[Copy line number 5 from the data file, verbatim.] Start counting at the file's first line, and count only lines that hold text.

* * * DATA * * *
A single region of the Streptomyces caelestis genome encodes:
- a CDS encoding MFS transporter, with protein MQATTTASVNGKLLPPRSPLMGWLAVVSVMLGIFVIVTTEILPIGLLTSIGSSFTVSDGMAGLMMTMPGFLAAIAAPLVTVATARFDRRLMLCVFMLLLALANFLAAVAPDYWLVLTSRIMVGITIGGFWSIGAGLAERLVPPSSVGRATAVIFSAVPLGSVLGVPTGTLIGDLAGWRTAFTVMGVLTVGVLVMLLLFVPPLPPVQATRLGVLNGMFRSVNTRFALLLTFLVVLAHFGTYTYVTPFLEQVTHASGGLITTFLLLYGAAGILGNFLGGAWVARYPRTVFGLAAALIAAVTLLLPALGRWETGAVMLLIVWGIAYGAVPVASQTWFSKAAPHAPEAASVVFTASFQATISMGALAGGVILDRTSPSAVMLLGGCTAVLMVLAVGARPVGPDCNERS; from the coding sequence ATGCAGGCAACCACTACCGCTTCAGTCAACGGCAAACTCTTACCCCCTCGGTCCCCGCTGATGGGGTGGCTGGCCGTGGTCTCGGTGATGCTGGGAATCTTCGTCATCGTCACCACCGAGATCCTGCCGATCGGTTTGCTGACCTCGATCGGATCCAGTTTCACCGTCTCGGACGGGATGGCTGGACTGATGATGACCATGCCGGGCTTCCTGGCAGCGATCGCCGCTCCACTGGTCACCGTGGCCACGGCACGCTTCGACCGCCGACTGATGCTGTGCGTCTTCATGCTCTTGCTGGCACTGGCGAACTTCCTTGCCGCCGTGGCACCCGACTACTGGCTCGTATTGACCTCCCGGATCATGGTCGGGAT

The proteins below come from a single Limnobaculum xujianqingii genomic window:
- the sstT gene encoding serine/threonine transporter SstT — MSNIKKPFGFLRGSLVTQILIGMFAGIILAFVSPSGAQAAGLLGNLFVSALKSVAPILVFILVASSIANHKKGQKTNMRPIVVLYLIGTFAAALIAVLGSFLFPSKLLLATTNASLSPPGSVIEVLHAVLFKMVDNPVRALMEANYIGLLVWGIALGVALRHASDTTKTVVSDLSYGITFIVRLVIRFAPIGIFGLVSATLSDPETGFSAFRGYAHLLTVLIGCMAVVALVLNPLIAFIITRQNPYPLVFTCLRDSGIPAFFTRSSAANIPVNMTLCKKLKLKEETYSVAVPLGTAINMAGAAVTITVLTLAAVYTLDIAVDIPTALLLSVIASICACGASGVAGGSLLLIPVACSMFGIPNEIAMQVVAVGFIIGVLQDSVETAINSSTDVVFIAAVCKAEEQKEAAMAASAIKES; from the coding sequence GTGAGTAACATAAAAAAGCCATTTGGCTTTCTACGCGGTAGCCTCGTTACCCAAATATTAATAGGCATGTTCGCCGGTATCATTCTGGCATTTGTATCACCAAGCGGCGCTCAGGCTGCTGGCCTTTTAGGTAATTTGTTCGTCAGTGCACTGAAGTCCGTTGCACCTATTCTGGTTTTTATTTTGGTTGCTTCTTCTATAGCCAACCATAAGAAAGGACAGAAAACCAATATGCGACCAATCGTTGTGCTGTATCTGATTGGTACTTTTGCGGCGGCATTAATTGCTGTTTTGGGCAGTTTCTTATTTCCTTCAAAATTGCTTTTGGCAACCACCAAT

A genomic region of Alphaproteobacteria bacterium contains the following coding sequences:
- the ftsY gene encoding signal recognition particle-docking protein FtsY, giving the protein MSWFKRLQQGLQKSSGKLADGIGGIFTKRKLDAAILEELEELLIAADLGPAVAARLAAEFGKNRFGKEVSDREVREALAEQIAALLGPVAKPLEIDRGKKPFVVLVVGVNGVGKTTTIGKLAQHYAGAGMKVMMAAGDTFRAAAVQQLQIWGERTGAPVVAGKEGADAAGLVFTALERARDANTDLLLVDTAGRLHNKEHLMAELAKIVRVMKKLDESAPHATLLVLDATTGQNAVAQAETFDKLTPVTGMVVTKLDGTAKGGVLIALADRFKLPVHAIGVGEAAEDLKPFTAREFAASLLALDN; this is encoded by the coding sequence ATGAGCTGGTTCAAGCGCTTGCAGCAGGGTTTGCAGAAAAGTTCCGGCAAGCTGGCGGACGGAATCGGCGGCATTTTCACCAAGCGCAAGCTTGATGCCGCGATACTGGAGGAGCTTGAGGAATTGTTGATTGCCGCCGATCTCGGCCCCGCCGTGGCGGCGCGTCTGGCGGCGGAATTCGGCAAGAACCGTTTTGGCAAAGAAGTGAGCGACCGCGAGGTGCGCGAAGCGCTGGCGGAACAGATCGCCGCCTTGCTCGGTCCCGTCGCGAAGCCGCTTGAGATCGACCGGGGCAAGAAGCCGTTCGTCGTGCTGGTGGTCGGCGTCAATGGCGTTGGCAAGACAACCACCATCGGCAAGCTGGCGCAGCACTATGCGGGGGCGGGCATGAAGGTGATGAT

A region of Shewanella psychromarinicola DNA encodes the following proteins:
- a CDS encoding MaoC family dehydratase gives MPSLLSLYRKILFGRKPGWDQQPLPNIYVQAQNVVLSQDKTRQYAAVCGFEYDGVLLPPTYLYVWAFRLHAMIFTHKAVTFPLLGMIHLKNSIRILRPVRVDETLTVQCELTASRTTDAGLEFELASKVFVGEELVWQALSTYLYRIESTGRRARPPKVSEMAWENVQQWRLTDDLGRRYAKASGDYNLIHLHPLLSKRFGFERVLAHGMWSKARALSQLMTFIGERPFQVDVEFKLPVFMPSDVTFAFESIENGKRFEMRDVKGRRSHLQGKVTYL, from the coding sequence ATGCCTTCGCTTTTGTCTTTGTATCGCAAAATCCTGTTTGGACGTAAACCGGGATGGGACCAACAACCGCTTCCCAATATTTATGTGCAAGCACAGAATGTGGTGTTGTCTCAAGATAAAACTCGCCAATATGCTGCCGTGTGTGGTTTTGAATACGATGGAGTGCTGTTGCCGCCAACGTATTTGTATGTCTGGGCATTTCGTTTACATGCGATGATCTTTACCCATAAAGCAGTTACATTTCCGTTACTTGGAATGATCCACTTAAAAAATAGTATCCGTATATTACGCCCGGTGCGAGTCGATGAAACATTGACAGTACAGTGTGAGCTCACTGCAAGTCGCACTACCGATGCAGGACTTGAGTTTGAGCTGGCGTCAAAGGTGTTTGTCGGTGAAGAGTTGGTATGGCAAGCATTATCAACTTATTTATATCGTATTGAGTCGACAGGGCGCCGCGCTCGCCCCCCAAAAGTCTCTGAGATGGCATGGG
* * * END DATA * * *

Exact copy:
A genomic region of Alphaproteobacteria bacterium contains the following coding sequences: